Quick Facts about Emperor Wendi
- Wendi’s name at birth was Cao Pi (Ts’ao Pi).
- He was a son of Cao Cao (Ts’ao Ts’ao) of the Kingdom of Wei.
- After his father, Cao Cao’s death in 220 CE, Cao Pi became the ruler of the Wei kingdom.
- Wendi (Wen-ti) means “Literary Emperor”.
End of the Eastern Han Dynasty
During the last years of the Eastern Han dynasty, rebellion was rampant. Warlords and overlords from provinces and kingdoms were siding with and against each other, and with and against the imperial court.
Cao Pi’s father, Cao Cao, sought to create his own Han dynasty in northern China. He was a general who became more of a dictator than an emperor.
Cao Cao waged war against other warlords in an attempt to rebuild a Han dynasty that had been devastated by rebellion. To help him in his task, he sided with the Yellow Turbans who had attempted to overthrow Emperor Xiandi, the last Eastern Han dynasty emperor, but were now willing to work with someone to rid themselves of other rulers.
If Cao Cao had lived, he may have gotten his wish, as his efforts were paid off with the unification of China north of the Yangzi River by 205 CE.
The Rise of Cao Wei
In 220 CE after the death of Cao Cao, the leadership of the Kingdom of Wei fell to his son Cao Pi who became known as Emperor Wendi (also known as Wei Wendi). To further cement his rule and prove his right to lead the Chinese people, Wendi ordered Emperor Xiandi, the last emperor of the Eastern (Later) Han dynasty, to abdicate the throne. Xiandi was not killed but was allowed to leave the court.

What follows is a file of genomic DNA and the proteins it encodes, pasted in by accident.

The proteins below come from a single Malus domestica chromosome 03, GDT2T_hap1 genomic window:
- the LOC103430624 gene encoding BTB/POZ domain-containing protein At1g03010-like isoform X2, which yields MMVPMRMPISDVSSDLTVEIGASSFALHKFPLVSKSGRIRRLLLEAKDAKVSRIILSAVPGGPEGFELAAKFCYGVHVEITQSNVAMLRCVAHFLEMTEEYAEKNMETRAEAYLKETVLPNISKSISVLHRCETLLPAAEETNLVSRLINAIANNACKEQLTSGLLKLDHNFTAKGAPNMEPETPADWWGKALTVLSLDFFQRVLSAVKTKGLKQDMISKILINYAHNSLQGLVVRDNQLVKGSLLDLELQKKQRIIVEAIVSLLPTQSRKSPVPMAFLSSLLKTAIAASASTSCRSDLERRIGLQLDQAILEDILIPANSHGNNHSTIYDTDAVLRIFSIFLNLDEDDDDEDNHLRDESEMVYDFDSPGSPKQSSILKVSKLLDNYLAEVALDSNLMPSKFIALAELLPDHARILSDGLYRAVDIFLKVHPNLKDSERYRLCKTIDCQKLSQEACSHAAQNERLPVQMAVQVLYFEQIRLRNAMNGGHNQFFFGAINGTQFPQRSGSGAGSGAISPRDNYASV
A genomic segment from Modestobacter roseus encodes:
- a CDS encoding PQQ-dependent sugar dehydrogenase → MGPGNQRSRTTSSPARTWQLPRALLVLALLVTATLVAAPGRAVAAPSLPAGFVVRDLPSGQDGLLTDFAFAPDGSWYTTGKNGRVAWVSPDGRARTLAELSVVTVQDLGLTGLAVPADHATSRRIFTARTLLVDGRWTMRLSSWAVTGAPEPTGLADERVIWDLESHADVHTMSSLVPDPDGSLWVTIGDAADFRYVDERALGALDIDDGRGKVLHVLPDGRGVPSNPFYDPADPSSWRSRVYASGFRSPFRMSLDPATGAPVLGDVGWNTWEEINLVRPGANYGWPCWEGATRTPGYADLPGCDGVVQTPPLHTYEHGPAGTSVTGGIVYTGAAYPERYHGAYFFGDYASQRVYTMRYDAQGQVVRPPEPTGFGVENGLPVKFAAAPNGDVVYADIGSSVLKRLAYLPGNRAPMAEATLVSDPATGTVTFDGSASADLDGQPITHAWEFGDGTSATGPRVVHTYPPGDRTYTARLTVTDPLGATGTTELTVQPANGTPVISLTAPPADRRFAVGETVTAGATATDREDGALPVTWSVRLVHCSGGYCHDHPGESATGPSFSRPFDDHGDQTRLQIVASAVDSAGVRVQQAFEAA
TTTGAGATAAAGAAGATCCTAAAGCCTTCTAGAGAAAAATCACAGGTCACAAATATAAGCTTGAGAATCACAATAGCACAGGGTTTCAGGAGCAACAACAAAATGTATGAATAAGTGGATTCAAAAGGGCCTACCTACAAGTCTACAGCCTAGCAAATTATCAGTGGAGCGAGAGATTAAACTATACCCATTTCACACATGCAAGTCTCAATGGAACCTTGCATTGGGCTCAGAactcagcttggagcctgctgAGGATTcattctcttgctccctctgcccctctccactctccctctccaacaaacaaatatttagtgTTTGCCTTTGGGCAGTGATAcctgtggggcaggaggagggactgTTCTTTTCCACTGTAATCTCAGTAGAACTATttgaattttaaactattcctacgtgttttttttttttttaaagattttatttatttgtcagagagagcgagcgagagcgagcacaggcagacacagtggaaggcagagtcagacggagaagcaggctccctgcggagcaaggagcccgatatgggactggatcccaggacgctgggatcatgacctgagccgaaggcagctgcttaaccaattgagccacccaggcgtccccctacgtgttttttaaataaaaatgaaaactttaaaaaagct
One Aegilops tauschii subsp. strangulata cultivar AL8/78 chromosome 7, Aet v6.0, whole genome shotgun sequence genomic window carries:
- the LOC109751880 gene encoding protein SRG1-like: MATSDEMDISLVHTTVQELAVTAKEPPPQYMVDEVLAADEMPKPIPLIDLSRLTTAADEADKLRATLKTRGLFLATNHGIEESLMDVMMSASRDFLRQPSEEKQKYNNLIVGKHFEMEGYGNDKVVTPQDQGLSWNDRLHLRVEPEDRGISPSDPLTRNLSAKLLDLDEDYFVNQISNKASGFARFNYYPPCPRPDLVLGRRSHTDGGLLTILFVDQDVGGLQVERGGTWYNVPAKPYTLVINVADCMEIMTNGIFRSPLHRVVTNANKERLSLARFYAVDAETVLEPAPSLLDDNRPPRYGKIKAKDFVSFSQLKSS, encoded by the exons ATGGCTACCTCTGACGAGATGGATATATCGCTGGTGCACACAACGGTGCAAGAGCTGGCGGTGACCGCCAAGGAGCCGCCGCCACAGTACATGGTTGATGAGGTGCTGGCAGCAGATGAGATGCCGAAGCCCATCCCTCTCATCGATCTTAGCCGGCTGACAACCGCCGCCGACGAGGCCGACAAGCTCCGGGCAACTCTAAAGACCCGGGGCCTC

Poetry and Cao Pi’s Literary Works
Even with all of the military strategies and exploits, the Cao family were poets. During this time in China’s history, a form of poetry with verses of five to seven characters known as “shi” was popular. One of Cao Pi’s verses or shi is the oldest known to exist. As well, the oldest Chinese literary critique “Essay on Literature” is attributed to Wendi.
China under the Cao Wei Kingdom
The capital of the Kingdom of Wei was in Luoyang, Henan province.
The wealthy families that before had been able to pay or bribe their way into court or government positions no longer had the means to do so since there was no longer a unified court. Instead, they began working at the local level to secure government positions for their family and successive generations.
Local government officials ranked each person and soon, the family you were born into and what office a parent held, assured a position. This was unlike the earlier Western and Eastern Han dynasty methods of obtaining a government office based upon your Confucian scholarship and exam taking skills.
Chinese historians use the Wei family of the Three Kingdoms period as the official imperial line. The other families in control at the time – Wu and Shu Han vied for the right to be known as the imperial line, but to no avail.
Wendi died in 226 CE and his son, Mingdi, succeeded him a ruler of the Kingdom of Wei.
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